Steve Gottlieb's Life's Work
By Timothy P. Cross
would say that Steve Gottlieb '68 had it made. After
graduation, he went on to the Law School, practicing corporate law
for a decade on Wall Street and then in Washington, D.C. He later
became director of environment of the U.S. Synthetic Fuels
Corporation, a Washington-based government firm.
was a good job," Gottlieb says, "but not a life's work."
day, Gottlieb, an avid amateur photographer, took a collection of
his photographs of Washington, D.C., to the owner of a local
publishing house, who looked at the photos for just five minutes
before agreeing to publish them. Images from that first book,
Washington: Portrait of a City (1985), are now on permanent
display at the National Building Museum in Washington,
"When the book came out, I decided to quit my job," Gottlieb
says. He embarked on a highly successful second career as a
commercial photographer, traveling to all 50 states and around the
world on assignments. His fans range from noted architect I.M. Pei
to corporate clients such as NASDAQ and Pfizer Chemical.
Gottlieb got the idea for his second book, the just-published
American Icons: Photographs, 10 years ago, though some of
the photographs in it go back to his amateur days. The book is a
panorama of photographs, taken across 40 states, of the country's
most powerful and enduring emblems, ranging from Mom's apple pie to
the Grand Canyon to the Statue of Liberty. His first publisher had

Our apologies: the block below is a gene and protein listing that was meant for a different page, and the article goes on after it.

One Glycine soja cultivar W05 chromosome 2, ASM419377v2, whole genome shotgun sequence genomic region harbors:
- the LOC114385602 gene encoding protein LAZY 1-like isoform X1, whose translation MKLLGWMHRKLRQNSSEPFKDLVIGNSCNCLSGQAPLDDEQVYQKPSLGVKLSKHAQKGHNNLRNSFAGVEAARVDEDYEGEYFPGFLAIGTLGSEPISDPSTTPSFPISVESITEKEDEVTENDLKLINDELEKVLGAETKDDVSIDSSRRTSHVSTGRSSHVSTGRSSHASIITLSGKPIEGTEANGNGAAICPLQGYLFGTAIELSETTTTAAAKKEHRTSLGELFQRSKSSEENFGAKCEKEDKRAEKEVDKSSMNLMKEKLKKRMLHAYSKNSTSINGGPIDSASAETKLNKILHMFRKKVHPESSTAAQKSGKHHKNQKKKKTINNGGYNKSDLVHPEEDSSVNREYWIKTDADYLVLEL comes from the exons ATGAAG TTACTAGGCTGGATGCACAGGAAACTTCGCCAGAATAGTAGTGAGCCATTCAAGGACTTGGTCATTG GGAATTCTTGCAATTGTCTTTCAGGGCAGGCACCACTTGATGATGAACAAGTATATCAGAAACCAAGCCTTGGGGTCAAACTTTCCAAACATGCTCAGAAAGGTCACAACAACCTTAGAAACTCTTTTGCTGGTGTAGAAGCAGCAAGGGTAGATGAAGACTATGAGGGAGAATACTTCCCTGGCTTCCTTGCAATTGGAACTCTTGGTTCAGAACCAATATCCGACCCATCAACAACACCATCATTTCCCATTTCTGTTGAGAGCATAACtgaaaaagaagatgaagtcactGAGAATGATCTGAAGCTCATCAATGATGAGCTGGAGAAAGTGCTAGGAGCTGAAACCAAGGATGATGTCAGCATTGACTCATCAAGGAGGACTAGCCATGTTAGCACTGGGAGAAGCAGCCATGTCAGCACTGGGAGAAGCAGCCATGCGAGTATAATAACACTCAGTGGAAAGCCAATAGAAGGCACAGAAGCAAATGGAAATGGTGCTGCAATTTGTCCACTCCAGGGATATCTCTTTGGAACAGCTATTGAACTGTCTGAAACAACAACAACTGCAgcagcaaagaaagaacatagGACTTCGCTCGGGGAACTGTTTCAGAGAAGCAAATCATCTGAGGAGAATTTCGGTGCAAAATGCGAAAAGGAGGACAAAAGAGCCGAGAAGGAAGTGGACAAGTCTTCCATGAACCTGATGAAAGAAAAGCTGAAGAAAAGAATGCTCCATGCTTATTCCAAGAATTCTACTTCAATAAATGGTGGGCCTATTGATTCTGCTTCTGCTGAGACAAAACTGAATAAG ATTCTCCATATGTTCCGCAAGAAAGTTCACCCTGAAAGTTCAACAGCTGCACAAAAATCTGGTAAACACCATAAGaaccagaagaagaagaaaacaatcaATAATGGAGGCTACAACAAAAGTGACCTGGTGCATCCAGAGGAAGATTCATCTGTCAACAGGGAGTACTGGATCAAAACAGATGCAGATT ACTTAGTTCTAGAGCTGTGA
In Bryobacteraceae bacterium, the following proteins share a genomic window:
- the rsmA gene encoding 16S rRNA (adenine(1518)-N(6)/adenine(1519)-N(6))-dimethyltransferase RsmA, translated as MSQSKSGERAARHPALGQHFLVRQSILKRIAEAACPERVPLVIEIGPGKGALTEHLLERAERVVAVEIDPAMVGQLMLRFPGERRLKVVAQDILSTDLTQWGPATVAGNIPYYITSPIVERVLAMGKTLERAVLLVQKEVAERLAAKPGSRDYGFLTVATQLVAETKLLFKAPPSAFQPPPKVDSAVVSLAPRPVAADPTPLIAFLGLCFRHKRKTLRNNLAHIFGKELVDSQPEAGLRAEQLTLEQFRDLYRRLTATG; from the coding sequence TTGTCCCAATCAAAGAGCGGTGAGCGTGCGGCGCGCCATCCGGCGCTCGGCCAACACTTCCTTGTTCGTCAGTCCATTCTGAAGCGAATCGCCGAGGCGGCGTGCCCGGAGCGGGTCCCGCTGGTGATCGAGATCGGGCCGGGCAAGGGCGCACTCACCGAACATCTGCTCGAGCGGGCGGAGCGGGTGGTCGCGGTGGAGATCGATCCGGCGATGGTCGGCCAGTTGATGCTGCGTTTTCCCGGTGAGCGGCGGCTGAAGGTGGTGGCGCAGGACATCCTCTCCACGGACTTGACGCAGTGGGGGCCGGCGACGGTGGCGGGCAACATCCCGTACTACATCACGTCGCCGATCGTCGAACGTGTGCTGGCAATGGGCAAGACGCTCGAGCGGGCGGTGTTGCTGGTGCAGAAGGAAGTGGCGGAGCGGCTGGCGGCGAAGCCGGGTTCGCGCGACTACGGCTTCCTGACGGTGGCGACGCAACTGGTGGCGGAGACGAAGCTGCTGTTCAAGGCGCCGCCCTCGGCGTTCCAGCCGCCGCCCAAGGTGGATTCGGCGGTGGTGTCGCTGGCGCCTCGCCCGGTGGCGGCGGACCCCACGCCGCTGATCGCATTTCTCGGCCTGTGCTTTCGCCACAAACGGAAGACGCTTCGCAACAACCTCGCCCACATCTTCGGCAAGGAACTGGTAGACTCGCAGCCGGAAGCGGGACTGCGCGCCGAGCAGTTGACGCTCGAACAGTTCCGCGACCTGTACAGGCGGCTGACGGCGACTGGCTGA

gone out of business, so Gottlieb had to shop American Icons
around for several years, accumulating "a hefty rejection file"
before he found a publisher willing to take the chance on an
expensive book of photographs.
American Icons, which contains three photos of the World
Trade Center, was published on September 10, 2001. Reflecting on
the terrorist attacks, Gottlieb says that before September 11, he
would have said, "The things that icons have in common is their
permanence." Now, he says, "We realize that the most iconic and
permanent thing can be taken away."
it comes to his books, Gottlieb, who lives and works in his midtown
Manhattan loft, clearly likes to present a unified vision. He not
only took all the photos for American Icons, but also
designed the layout and cover and wrote all the captions and text.
Gottlieb takes considerable pride in the highly personalized text
that accompanies his photos.
While 16 years separated his first two books, readers will only
need to wait a few more months for his third collection,
Abandoned America. Gottlieb describes this book as "a
collection of pictures of abandoned things — cars, trucks,
buildings." In many ways, this work, which he also designed and
wrote the text for, is closest to his heart, capturing, he says,
"things of incredible emotional power" through photographs taken in
42 states. Sleeping Bear Press is scheduled to publish Abandoned
America in September.
American Icons is published by Roberts Rhinehart and
sells for $40. To see Gottlieb's photographs, or read about any of
his books, visit his Web site: www.gottliebphoto.com.